Vivid is the memory of walking into “Bombay Cafe” in Guelph, Ontario and being sincerely welcomed by the owner. Unforgettable was his shinning smile matching his bright orange turbin. Although anxiously awaiting to devour the restaurants delicious authentic Indian cuisine, I stood there looking at a glass framed poster of what looked to be an ancient architectural master piece, noticeably in Gold. Somehow through the mystique of the photo, I sensed that what I was looking at was a sacred holy place, sparkling with value much more than its enormous monetary worth. In my intense fixed gaze he said aloud to me, “it’s made with real gold you know… that’s my religion’s most sacred temple in Punjab, India… (his voice slightly changing with a story tellers animated intonation)…
THE GOLDEN TEMPLE!”
It was his reverence that instigated my next thought as I then responded aloud, “I will go there, one day… I will see it with my own eyes!” This forgotten moment jolted into my consciousness the moment I stepped barefoot into the cleansing pool at the palatial entrance. A ritual done by all upon entering before one is graced by setting their eyes on the opulent holy temple of the Sikhs.
Ones head must be covered also before entering; it’s a sign of respect and quite possibly the reminder of divinity above ego, humbly one shrouds the mind for higher consciousness. My excitement was towering with curiosity. Pulsating was the awareness that a precious moment is here and now, in witnessing experience. What made it even more significant to me were the people I was with, the Bhullar Family; true reverent Sikh devotees who live their faith. Their generosity and kindness is honestly like none I’ve experienced before from “strangers!” Balwinder, the patriarch of the family is an intelligent, strong and energetic history teacher I met a few weeks earlier on the train to Amritsar enroute to Dharamshala, who insisted I meet and stay with his family. He literally lives up to the Indian belief and saying that “guests are like God.” Instantly my Indian family grew yet again.
A double blessing I received being taken in by such a Godly family as one of their own. Also in being so lucky as to get insight into the Sikh religious doctrine by their sweet niece Amrit, followed with a grand tour with them at their most reverential place of worship. Before my eyes, there I was in the flesh, witnessing true numinous splendor; the resplendent magnificent Golden Temple!
(Insert angelic voiceover “AAAAAAAHHHHHHHHH” LOL)
Like the Taj Mahal, it takes your breath away, literally! Observing myself in its presence, my lungs filled to capacity as if the invisible part of me wanted to take in all its divine invisible essence that is undoubtedly felt within. Staring in silence and awe, I wasn’t sure what to think or how I felt. Watching everyone else around me fall to their knees and touch their forehead to the sacred ground, I followed suit and realized at that moment my mind was pellucidly empty, so much so, I couldn’t even recite a prayer! It was as if I was sedated in the tranquil state of nothingness. I simply was… I simply was being. This state over came me and I was lifted into my ‘I AM’ presence. So easily and effortlessly elevated, my higher self arose like a dormant sunrise waiting to surface. This state was my experience for the endurance of the visit. Walking around and taking it all in, I had a sense of disorientation. It was obviously night time, yet it felt energetically lighter than the delicate ascension of a crisp summer morning. In what seemed like a lofty gait, our leisurely stride around the rectangular perimeter felt lucidly calming, as if there was no time. Looking around, I noticed the large LCD screens that held the lyrics of the chanting that resounded by surrounding groups and echoes of those who sang as they marched the same path around the contained reservoir.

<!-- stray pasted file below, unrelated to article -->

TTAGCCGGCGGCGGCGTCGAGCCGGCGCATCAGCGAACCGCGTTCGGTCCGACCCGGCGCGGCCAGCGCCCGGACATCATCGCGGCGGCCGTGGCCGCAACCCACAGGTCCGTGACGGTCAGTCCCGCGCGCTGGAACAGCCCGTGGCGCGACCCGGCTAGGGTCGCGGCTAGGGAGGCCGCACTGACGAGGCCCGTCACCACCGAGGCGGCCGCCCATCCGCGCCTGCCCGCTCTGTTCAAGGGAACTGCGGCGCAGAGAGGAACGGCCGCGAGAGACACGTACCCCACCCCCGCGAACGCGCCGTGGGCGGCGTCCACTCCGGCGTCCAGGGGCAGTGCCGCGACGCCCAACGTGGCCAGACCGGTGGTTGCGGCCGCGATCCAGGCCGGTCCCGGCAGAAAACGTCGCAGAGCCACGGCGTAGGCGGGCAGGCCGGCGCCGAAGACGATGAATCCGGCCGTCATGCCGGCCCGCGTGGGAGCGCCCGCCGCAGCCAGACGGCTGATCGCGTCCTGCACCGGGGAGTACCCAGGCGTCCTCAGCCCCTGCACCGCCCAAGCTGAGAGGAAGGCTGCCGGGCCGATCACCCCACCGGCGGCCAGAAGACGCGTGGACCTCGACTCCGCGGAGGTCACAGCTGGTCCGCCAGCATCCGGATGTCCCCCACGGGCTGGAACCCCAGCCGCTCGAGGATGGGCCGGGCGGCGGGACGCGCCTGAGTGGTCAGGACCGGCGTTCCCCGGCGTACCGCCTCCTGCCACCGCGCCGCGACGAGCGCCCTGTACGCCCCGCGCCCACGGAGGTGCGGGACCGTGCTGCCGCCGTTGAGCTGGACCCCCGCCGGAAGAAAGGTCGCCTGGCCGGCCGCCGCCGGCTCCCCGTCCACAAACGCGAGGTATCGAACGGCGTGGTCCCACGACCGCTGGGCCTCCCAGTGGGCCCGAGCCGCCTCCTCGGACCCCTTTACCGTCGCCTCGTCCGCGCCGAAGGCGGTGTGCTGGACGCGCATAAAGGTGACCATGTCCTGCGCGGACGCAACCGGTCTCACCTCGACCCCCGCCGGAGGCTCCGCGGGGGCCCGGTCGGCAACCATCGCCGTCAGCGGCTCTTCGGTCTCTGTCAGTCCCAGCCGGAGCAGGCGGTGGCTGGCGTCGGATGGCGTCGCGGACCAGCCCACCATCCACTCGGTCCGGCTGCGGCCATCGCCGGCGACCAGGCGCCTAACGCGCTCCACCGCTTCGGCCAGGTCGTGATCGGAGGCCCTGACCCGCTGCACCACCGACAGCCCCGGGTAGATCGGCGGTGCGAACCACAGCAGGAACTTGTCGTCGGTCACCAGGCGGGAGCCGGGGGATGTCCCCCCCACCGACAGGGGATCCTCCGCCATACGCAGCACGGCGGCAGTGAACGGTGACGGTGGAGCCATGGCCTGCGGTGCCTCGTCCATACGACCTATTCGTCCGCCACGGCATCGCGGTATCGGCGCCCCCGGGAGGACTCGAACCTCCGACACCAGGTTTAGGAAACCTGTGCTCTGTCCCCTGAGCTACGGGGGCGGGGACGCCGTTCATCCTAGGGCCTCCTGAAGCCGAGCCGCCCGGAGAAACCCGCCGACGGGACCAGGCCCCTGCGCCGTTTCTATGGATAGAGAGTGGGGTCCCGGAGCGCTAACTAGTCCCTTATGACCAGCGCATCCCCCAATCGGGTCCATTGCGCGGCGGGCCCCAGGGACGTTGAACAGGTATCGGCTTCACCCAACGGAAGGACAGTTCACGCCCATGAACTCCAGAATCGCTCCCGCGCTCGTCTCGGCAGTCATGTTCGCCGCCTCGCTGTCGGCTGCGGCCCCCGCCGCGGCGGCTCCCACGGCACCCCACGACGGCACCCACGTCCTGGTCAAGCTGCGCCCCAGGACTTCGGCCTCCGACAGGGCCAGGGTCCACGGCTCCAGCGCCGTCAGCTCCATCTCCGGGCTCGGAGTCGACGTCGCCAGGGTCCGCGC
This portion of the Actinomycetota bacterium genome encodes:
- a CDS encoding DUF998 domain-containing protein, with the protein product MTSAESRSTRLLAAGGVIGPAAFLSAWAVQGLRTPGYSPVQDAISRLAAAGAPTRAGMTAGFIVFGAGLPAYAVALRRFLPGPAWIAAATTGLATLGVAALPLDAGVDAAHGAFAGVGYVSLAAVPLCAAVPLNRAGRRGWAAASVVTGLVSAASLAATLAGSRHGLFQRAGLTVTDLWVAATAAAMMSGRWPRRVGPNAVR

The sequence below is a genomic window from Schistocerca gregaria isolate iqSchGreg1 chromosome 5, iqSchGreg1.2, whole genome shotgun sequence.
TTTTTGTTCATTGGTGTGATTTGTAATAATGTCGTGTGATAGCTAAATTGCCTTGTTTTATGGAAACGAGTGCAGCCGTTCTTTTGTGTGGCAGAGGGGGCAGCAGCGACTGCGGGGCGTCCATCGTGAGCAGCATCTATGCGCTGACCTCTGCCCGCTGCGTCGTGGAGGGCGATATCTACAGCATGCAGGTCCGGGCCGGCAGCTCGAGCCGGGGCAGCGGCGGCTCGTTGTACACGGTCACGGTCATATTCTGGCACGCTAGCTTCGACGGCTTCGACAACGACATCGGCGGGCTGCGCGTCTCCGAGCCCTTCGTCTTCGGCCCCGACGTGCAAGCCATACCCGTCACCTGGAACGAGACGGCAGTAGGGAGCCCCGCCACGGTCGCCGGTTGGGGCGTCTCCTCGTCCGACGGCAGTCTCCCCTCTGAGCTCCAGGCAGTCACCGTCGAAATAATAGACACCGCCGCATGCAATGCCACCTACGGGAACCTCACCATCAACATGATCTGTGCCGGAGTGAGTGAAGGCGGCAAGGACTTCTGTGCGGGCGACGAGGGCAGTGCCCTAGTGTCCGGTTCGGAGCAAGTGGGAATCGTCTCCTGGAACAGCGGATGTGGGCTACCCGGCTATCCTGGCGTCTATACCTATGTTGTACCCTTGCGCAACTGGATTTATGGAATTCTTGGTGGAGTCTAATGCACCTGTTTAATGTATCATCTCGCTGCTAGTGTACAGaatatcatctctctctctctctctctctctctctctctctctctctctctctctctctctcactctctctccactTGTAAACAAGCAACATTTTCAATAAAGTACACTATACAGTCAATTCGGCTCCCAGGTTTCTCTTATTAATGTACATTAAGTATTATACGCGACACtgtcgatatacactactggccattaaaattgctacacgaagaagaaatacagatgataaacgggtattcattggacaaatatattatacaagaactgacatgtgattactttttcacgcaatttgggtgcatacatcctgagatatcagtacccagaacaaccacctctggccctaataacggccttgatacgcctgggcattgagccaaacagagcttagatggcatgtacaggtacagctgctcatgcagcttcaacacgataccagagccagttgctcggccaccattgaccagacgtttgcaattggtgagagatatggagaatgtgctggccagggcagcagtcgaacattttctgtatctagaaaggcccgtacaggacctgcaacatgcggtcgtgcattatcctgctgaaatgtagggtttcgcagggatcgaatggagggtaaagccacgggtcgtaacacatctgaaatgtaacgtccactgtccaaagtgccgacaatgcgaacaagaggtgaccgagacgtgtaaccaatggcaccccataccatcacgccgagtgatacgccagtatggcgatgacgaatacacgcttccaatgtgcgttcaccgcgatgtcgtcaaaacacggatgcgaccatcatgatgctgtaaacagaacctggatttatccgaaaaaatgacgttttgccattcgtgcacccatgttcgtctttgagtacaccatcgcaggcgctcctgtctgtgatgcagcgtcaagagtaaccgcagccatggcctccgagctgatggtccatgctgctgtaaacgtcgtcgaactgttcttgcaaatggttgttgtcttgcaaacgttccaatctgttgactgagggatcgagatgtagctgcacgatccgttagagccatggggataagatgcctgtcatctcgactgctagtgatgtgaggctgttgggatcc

I noticed a line up of both men and women, some waiting their turn to drink and some waiting to bath in the largely unlit holy water. This water is significantly different then the filtered water available for just quenching thirst. Volunteers on their knees rigorously wiping the marble floor with rags so the next person can get on the floor and indulge or digest the sanctified water, quenching the thirst of the inner spirit. Looking into the dark body of placid liquid, you can see fish and a slight film on the surface. Regardless, my faith was strong and fearless. I wasn’t going to miss out on the venerated water. My state of mind wouldn’t allow any kind of fear or perceived negativity… ok… maybe for a second I thought of the concern of plausible consequences, but I felt like I could use some holy bacteria now and again! 😉